Michael Fulmer
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Michael Fulmer may not pitch again in 2018

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Tigers right-hander Michael Fulmer isn’t a lock to return to the rotation this year after sustaining a knee injury during Saturday’s game against the Indians. While Cleveland advanced toward the postseason with a 15-0 win and another division title, Detroit lost their starter after just five pitches.

According to catcher James McCann‘s postgame comments, Fulmer dropped a few miles off his pitches at the start of the game, which made him a sitting duck for Francisco Lindor and Michael Brantley as they cracked back-to-back home runs in the first inning. Even more alarming, Fulmer’s velocity issues also revealed some problems with his knee, and he was quickly pulled from the game and later diagnosed with a case of right knee inflammation.

At this point, it’s still unclear how much time the right-hander might miss, and the Tigers will reserve a final judgment until they receive the results of his MRI on Monday. Given that Fulmer has just two scheduled starts remaining over the final two weeks of the regular season, a return to the mound seems somewhat unlikely. Following Saturday’s performance, the 25-year-old hurler has pitched to a disappointing 3-12 record in 24 starts with a 4.69 ERA, 3.1 BB/9 and 7.5 SO/9 through 132 1/3 frames this year.

Astros defend barring reporter from clubhouse

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As we wrote about this morning, last night the Houston Astros, at the request of Justin Verlander, barred Detroit Free Press reporter Anthony Fenech from the clubhouse during Verlander’s media availability following the Tigers-Astros game. After Verlander was done talking to the press in the scrum setting — and after a call was placed to Major League Baseball about the matter — Fenech was allowed in.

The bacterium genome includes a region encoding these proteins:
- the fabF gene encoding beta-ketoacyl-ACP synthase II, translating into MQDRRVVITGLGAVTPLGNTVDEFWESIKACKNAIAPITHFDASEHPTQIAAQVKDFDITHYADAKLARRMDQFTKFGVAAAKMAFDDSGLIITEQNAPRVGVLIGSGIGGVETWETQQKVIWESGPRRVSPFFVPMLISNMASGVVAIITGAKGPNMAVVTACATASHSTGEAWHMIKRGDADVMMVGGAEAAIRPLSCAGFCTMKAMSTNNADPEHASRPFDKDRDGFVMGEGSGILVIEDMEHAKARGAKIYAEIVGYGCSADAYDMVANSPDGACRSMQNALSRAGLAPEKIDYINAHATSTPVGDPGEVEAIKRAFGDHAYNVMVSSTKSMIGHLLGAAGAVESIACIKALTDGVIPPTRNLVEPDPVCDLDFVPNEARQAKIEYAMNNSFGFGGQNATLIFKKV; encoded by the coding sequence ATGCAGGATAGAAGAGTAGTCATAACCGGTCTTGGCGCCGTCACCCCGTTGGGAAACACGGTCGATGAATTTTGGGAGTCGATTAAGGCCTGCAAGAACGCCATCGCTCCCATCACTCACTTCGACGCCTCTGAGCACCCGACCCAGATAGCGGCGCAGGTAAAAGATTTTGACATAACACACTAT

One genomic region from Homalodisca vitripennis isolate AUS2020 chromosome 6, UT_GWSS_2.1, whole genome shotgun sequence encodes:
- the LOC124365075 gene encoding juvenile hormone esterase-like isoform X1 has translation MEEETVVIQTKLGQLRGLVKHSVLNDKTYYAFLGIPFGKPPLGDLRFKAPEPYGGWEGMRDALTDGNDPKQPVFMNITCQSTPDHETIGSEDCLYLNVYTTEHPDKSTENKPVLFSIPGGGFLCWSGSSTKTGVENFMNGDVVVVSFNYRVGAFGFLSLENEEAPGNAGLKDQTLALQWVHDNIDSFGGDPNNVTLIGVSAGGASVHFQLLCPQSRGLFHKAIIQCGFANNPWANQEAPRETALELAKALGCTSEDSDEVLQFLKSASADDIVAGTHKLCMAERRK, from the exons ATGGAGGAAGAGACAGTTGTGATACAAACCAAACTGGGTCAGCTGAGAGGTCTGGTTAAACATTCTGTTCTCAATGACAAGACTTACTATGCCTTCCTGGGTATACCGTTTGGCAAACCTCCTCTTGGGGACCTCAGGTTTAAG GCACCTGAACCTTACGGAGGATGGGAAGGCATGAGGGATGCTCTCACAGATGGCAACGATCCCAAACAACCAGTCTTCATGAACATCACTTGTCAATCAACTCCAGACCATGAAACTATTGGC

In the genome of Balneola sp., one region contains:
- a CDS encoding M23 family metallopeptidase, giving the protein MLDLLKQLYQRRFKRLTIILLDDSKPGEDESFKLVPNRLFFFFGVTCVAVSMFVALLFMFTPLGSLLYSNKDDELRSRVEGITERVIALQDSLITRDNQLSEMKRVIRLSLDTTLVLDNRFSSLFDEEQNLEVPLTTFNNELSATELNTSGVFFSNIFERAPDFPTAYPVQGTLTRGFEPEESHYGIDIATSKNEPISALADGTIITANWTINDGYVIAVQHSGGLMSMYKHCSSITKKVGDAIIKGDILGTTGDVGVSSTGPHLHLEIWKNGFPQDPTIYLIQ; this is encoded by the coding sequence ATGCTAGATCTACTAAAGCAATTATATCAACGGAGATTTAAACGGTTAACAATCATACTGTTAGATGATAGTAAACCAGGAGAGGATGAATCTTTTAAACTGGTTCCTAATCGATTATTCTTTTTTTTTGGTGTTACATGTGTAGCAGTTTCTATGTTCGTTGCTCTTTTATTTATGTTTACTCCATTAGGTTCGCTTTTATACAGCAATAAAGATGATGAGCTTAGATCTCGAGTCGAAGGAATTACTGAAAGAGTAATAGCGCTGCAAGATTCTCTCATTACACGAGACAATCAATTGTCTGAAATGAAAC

As we noted, this was done in violation of agreements to which Major League Baseball, the Houston Astros and the Baseball Writers Association of America are parties. The agreements are meant to ensure full access to BBWAA-accredited reporters as long as they have not violated the terms of their credentials.  In no case do the clubs — and certainly not the players — have the right to bar access to BBWAA-accredited reporters. Indeed, the whole point of the BBWAA is to ensure such access and to ensure that teams cannot bar them simply because they are unhappy with their coverage or what have you.

This morning Verlander tweeted, obliquely, about “unethical behavior” on the part of Fenech that led to his request to the Astros to bar him. As we noted at the time, such an allegation — however interesting it might be — is of no consequence to the admission or barring of a reporter. If Fenech has acted unethically it’s a matter between him and his employer and, potentially, between him and the BBWAA. At the very least, if Verlander has a specific concern, it would be incumbent upon him or the Astros to take the matter up with either the Free Press or the BBWAA.

In light of all of this, it’s hard to make a case for Verlander’s request and the Astros’ honoring it. A few moments ago, however, the Astros released as statement on the matter which, basically, says, “so what?”

Which is to say, the Astros have made a decades-long agreement between the BBWAA and MLB regarding reporter access optional, because a player does not like a reporter who is covering him.  Someone without the power to alter the BBWAA-MLB relationship has just done so unilaterally. And they have done so in such a way that any player, should they decide they don’t like a reporter, will now presumably rely on it as precedent. Finally, it should be noted that in issuing this statement, the Astros have given at least some tacit credence to Verlander’s thus far unsubstantiated and unspecified allegations of unethical behavior on the part of Fenech, which seems less-than-ideal at best.

It’s your move, Major League Baseball and BBWAA. Whatcha gonna do about it?